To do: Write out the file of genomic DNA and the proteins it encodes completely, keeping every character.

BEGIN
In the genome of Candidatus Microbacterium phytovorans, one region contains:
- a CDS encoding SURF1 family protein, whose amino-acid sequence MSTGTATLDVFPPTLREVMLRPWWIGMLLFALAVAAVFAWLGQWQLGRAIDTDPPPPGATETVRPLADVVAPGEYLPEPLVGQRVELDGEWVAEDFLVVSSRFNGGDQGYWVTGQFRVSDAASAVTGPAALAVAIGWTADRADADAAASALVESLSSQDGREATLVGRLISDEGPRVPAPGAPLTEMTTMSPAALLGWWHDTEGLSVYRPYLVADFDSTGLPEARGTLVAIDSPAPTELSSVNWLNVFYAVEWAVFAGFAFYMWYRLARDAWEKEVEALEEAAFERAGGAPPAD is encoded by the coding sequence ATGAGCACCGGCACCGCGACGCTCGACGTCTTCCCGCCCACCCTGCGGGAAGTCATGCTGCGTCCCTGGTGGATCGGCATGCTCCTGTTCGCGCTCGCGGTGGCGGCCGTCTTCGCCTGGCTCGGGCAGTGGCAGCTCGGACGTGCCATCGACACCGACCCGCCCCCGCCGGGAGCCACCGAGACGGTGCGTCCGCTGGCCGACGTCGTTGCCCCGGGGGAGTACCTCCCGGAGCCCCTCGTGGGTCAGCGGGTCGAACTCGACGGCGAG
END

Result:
In the genome of Candidatus Microbacterium phytovorans, one region contains:
- a CDS encoding SURF1 family protein, whose amino-acid sequence MSTGTATLDVFPPTLREVMLRPWWIGMLLFALAVAAVFAWLGQWQLGRAIDTDPPPPGATETVRPLADVVAPGEYLPEPLVGQRVELDGEWVAEDFLVVSSRFNGGDQGYWVTGQFRVSDAASAVTGPAALAVAIGWTADRADADAAASALVESLSSQDGREATLVGRLISDEGPRVPAPGAPLTEMTTMSPAALLGWWHDTEGLSVYRPYLVADFDSTGLPEARGTLVAIDSPAPTELSSVNWLNVFYAVEWAVFAGFAFYMWYRLARDAWEKEVEALEEAAFERAGGAPPAD is encoded by the coding sequence ATGAGCACCGGCACCGCGACGCTCGACGTCTTCCCGCCCACCCTGCGGGAAGTCATGCTGCGTCCCTGGTGGATCGGCATGCTCCTGTTCGCGCTCGCGGTGGCGGCCGTCTTCGCCTGGCTCGGGCAGTGGCAGCTCGGACGTGCCATCGACACCGACCCGCCCCCGCCGGGAGCCACCGAGACGGTGCGTCCGCTGGCCGACGTCGTTGCCCCGGGGGAGTACCTCCCGGAGCCCCTCGTGGGTCAGCGGGTCGAACTCGACGGCGAG